Before, I had this code, sometimes it is longer:

String dbEntry = "idBldgInfo = '" + currentBldgID + "',scenario = '305',installCost='" +
installCost + "',annualSave='" + annualSave + "',simplePayback='" + simplePayback + 
"',kwhPre='" + preKWH + "',kwhPost='" + postKWH + "',co2Pre='" + preCO2e + "',co2Post='" +
postCO2e + "',mbtuPre='" + preMBtu + "',mbtuPost='" + postMBtu + "',shortDescription='" +
econ4ShortDescription +  "',category='" + category + "',longDescription='" +
econ4LongDescription + "'";

I refactored it into:

String newDbEntry = 
        new DBPair("idBldgInfo", currentBldgID), new DBPair("scenario", "305"),
        new DBPair("installCost", installCost), new DBPair("annualSave", annualSave),
        new DBPair("simplePayback", simplePayback), new DBPair("kwhPre", preKWH),
        new DBPair("kwhPost", postKWH), new DBPair("co2Pre", preCO2e),
        new DBPair("co2Post", postCO2e), new DBPair("mbtuPre", preMBtu),
        new DBPair("mbtuPost", postMBtu), new DBPair("shortDescription", econ4ShortDescription),
        new DBPair("category", category), new DBPair("longDescription", econ4LongDescription));

It looks only slightly better. Is it worth changing it?

The getDBEntryFromDBPairs method is much more efficient since it uses a StringBuilder. But IDK. Any thoughts/suggestions are appreciated.

  • 1
    \$\begingroup\$ What are you going to do with that dbEntry? Be sure you are not going to concatenate it with other strings to build a SQL query, it is extremely risky and will lead to SQL Injections. \$\endgroup\$ – mariosangiorgio Jan 10 '13 at 15:39
  • \$\begingroup\$ @Mariosangiorgio All values are locally computed, the only one that is not is currentBldgID. currentBldgID is valided in the front-end. \$\endgroup\$ – jn1kk Jan 10 '13 at 15:43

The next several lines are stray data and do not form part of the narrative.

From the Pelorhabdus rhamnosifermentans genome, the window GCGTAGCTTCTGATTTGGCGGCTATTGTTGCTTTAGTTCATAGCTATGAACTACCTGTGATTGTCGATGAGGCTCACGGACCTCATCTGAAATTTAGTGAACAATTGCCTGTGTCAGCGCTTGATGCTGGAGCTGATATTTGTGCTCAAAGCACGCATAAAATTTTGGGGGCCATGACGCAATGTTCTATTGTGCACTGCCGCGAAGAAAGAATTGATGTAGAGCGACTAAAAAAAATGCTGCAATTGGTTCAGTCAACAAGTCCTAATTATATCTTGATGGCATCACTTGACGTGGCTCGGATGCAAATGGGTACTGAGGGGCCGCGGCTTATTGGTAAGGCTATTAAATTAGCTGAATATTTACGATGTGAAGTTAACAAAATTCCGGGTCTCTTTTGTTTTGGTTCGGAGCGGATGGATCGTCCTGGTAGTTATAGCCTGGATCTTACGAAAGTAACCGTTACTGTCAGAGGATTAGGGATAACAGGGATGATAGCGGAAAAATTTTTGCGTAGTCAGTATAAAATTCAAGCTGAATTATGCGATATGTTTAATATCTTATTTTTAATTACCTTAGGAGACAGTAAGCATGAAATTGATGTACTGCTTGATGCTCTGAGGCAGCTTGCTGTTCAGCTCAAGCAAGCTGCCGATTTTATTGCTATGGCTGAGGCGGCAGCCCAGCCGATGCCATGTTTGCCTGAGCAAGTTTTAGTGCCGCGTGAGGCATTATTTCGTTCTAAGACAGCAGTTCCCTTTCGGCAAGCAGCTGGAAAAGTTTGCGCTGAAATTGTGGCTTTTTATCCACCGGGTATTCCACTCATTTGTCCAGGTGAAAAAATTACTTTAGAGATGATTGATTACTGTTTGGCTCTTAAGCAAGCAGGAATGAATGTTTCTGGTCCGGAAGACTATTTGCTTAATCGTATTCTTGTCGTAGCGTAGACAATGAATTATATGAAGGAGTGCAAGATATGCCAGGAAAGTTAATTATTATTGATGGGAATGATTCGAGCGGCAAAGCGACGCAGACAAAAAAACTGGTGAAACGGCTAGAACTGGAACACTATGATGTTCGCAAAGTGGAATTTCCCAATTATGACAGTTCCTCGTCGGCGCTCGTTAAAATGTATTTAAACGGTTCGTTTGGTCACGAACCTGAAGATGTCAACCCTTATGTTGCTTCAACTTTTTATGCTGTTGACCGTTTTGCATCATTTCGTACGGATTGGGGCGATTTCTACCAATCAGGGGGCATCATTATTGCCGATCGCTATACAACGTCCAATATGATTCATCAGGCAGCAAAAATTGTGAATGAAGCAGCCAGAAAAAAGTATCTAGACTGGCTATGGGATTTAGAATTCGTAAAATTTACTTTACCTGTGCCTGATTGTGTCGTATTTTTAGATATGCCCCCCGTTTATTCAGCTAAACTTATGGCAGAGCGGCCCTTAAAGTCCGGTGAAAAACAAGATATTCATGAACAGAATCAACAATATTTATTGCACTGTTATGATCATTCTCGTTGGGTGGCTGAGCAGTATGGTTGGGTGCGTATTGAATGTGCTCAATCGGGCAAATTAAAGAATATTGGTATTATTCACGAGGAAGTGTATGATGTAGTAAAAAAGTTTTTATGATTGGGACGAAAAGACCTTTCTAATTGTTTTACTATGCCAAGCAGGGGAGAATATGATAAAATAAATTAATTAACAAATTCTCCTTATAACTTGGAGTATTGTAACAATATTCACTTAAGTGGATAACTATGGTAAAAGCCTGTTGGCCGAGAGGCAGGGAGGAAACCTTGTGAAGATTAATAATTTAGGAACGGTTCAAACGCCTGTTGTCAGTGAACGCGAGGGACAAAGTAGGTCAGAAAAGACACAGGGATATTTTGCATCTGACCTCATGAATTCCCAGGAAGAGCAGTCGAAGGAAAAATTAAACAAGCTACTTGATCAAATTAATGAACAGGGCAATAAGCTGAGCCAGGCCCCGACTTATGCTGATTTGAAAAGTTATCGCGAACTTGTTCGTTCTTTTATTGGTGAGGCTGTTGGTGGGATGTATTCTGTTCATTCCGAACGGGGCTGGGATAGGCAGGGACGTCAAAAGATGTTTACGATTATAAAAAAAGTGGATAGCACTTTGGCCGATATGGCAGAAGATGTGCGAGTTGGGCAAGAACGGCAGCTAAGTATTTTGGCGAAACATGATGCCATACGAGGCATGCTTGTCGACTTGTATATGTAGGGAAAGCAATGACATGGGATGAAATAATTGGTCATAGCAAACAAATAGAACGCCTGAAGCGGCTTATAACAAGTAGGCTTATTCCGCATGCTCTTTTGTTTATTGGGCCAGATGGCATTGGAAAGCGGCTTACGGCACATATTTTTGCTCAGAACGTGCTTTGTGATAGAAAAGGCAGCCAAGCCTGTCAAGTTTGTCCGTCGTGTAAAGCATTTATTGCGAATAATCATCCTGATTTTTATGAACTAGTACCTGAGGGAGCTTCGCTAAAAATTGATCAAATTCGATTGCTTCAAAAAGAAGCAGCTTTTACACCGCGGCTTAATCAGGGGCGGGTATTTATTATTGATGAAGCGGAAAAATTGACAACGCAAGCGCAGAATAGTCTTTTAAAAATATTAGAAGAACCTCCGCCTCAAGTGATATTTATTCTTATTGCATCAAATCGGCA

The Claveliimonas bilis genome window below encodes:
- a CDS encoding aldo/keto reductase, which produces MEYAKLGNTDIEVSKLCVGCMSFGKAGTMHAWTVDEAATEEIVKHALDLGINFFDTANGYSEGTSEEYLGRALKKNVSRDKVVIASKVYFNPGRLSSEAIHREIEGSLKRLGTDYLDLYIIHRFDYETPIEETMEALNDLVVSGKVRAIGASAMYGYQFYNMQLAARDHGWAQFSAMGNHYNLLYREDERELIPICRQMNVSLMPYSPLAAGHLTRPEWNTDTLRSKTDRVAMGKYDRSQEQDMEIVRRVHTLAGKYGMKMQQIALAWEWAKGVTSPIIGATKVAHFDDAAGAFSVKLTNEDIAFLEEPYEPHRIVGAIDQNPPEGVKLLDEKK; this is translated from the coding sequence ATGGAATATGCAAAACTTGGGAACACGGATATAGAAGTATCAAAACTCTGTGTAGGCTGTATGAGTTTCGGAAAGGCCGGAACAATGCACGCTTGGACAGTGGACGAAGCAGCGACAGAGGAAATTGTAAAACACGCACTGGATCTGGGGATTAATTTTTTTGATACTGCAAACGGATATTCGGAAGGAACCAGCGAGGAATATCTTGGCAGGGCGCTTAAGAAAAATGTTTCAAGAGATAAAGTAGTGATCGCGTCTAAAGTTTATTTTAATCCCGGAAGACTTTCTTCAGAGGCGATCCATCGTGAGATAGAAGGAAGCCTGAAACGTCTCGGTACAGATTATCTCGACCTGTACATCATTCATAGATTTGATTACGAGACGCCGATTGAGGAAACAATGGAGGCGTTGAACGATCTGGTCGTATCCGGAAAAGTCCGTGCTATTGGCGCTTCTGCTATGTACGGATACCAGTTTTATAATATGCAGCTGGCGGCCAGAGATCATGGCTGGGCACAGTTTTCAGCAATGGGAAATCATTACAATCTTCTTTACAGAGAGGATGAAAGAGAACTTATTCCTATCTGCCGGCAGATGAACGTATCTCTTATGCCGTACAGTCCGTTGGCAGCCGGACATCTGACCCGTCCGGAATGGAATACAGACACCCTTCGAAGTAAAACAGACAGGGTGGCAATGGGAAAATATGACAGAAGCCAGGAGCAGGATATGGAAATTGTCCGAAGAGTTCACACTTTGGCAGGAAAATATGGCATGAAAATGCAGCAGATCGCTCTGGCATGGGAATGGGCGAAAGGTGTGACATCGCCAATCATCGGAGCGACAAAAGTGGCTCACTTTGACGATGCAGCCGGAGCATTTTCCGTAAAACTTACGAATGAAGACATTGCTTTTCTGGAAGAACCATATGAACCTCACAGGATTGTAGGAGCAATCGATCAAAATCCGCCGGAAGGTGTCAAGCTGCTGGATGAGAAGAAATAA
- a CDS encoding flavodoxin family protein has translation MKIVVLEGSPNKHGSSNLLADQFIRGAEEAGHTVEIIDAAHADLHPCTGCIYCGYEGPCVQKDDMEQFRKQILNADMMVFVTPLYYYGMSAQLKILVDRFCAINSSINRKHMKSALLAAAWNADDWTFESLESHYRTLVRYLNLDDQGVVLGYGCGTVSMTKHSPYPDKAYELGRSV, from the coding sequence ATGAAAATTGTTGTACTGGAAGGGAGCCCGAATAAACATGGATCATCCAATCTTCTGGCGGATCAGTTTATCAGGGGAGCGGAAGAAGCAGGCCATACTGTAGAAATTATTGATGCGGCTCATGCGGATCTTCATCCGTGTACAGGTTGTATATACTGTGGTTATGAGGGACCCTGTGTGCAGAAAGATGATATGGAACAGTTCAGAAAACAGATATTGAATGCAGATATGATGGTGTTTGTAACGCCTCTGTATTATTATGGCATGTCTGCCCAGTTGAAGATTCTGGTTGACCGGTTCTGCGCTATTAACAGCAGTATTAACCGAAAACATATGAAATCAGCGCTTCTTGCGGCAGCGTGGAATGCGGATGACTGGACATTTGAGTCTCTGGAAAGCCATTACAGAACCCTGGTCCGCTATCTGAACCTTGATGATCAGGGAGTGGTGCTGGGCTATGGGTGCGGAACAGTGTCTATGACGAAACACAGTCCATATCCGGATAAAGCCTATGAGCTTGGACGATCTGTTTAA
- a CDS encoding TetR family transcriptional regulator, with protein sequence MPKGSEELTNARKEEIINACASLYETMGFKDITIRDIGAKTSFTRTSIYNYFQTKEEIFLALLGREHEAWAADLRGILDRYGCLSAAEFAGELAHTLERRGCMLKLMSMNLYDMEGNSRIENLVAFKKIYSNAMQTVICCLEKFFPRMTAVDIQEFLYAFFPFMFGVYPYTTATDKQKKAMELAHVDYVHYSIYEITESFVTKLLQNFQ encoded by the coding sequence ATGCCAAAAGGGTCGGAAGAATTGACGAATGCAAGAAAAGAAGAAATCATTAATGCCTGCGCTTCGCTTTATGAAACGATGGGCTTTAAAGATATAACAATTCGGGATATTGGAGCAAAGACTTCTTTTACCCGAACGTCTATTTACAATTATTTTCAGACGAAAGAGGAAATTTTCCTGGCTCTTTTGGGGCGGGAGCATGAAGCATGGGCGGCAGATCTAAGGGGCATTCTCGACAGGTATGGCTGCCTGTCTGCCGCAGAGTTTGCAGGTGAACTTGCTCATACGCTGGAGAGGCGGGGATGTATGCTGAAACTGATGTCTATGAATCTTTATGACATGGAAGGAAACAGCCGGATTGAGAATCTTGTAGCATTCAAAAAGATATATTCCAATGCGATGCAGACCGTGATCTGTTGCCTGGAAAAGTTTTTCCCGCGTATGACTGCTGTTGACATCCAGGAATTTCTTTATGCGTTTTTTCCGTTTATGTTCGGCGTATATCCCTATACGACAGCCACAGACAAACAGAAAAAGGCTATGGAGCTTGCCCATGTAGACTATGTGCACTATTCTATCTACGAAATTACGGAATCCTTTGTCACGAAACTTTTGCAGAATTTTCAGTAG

• 1
    \$\begingroup\$ What are you using to connect to the database? Usually you can create a prepared statement and then use the APIs to create the bindings between the columns in the database and the values you want to store. Moreover, why aren't you using an Object Relational Mapping framework that would take care of persistence for you? \$\endgroup\$ – mariosangiorgio Jan 10 '13 at 15:48
  • \$\begingroup\$ @mariosangiorgio I am trying to make the best out of the code I inherited. I have not used Hibernate before, but might be a good learning experience. Thank you. \$\endgroup\$ – jn1kk Jan 10 '13 at 15:54
  • \$\begingroup\$ Are you working on some legacy code? Be aware that introducing Hibernate in the project you will probably need to do a lot of refactoring. \$\endgroup\$ – mariosangiorgio Jan 10 '13 at 16:27

I think your second approach is better. It is more readable and more easily maintained. I don't have much experience with databases, but lets say (sorry if its a stupid example) there is a database that causes problems for strings like "colId = colValue", and to fix it you need to remove the spaces. How many places there would be where you will go through String dbEntry = ...; statements to correct this problem? What if for a certain database you need to use : instead of =? Using data structures like this is definitely going to make your life a lot easier in such cases.

So the conclusion is, are there any such cases that you need to consider where you might need to go through your code and change the resultant string? Because changing DBPair's implementation once would be a lot easier.


Your first implemenattion also uses StringBuilder under the hood. See javadoc of java.lang.String:

The Java language provides special support for the string concatenation operator ( + ), and for conversion of other objects to strings. String concatenation is implemented through the StringBuilder(or StringBuffer) class and its append method

So you cannot expect an speed improvement by your second version.

  • \$\begingroup\$ Well, JLS only says it may do that. So why not. \$\endgroup\$ – jn1kk Jan 10 '13 at 18:13
  • \$\begingroup\$ Experience shows it is done. \$\endgroup\$ – MrSmith42 Jan 10 '13 at 18:51
  • \$\begingroup\$ I tried to make a test. But JIT optimizes the hell out of it, so the + concatenation turns out faster. \$\endgroup\$ – jn1kk Jan 10 '13 at 19:00

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